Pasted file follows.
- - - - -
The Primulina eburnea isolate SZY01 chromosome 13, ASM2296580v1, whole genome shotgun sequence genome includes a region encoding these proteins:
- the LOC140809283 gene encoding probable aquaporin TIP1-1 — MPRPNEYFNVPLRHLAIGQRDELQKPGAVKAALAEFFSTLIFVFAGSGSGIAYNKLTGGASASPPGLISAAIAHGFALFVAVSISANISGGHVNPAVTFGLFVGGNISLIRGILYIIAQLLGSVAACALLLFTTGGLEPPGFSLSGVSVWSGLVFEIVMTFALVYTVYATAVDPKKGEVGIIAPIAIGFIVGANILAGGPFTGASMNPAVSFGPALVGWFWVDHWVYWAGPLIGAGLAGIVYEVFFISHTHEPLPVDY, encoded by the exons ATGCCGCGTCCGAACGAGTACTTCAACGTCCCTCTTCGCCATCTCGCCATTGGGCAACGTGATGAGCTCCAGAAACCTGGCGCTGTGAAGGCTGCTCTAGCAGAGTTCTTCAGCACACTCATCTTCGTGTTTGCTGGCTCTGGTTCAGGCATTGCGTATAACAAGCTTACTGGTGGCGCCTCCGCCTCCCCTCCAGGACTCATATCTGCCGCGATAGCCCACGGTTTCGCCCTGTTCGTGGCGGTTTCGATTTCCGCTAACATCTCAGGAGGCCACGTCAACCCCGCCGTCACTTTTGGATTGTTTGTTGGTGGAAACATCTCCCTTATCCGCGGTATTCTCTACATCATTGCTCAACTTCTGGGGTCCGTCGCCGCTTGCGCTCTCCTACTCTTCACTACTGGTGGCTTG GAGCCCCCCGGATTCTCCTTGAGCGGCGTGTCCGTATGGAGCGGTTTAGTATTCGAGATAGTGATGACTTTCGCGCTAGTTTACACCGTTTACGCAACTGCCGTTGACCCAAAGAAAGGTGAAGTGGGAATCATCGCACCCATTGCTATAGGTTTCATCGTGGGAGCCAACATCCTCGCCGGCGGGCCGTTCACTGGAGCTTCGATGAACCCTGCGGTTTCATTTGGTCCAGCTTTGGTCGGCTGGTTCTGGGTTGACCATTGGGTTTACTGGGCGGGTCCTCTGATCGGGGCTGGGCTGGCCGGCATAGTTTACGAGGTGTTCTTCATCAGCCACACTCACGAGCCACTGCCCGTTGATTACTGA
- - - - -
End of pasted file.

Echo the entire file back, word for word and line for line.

The Primulina eburnea isolate SZY01 chromosome 13, ASM2296580v1, whole genome shotgun sequence genome includes a region encoding these proteins:
- the LOC140809283 gene encoding probable aquaporin TIP1-1 — MPRPNEYFNVPLRHLAIGQRDELQKPGAVKAALAEFFSTLIFVFAGSGSGIAYNKLTGGASASPPGLISAAIAHGFALFVAVSISANISGGHVNPAVTFGLFVGGNISLIRGILYIIAQLLGSVAACALLLFTTGGLEPPGFSLSGVSVWSGLVFEIVMTFALVYTVYATAVDPKKGEVGIIAPIAIGFIVGANILAGGPFTGASMNPAVSFGPALVGWFWVDHWVYWAGPLIGAGLAGIVYEVFFISHTHEPLPVDY, encoded by the exons ATGCCGCGTCCGAACGAGTACTTCAACGTCCCTCTTCGCCATCTCGCCATTGGGCAACGTGATGAGCTCCAGAAACCTGGCGCTGTGAAGGCTGCTCTAGCAGAGTTCTTCAGCACACTCATCTTCGTGTTTGCTGGCTCTGGTTCAGGCATTGCGTATAACAAGCTTACTGGTGGCGCCTCCGCCTCCCCTCCAGGACTCATATCTGCCGCGATAGCCCACGGTTTCGCCCTGTTCGTGGCGGTTTCGATTTCCGCTAACATCTCAGGAGGCCACGTCAACCCCGCCGTCACTTTTGGATTGTTTGTTGGTGGAAACATCTCCCTTATCCGCGGTATTCTCTACATCATTGCTCAACTTCTGGGGTCCGTCGCCGCTTGCGCTCTCCTACTCTTCACTACTGGTGGCTTG GAGCCCCCCGGATTCTCCTTGAGCGGCGTGTCCGTATGGAGCGGTTTAGTATTCGAGATAGTGATGACTTTCGCGCTAGTTTACACCGTTTACGCAACTGCCGTTGACCCAAAGAAAGGTGAAGTGGGAATCATCGCACCCATTGCTATAGGTTTCATCGTGGGAGCCAACATCCTCGCCGGCGGGCCGTTCACTGGAGCTTCGATGAACCCTGCGGTTTCATTTGGTCCAGCTTTGGTCGGCTGGTTCTGGGTTGACCATTGGGTTTACTGGGCGGGTCCTCTGATCGGGGCTGGGCTGGCCGGCATAGTTTACGAGGTGTTCTTCATCAGCCACACTCACGAGCCACTGCCCGTTGATTACTGA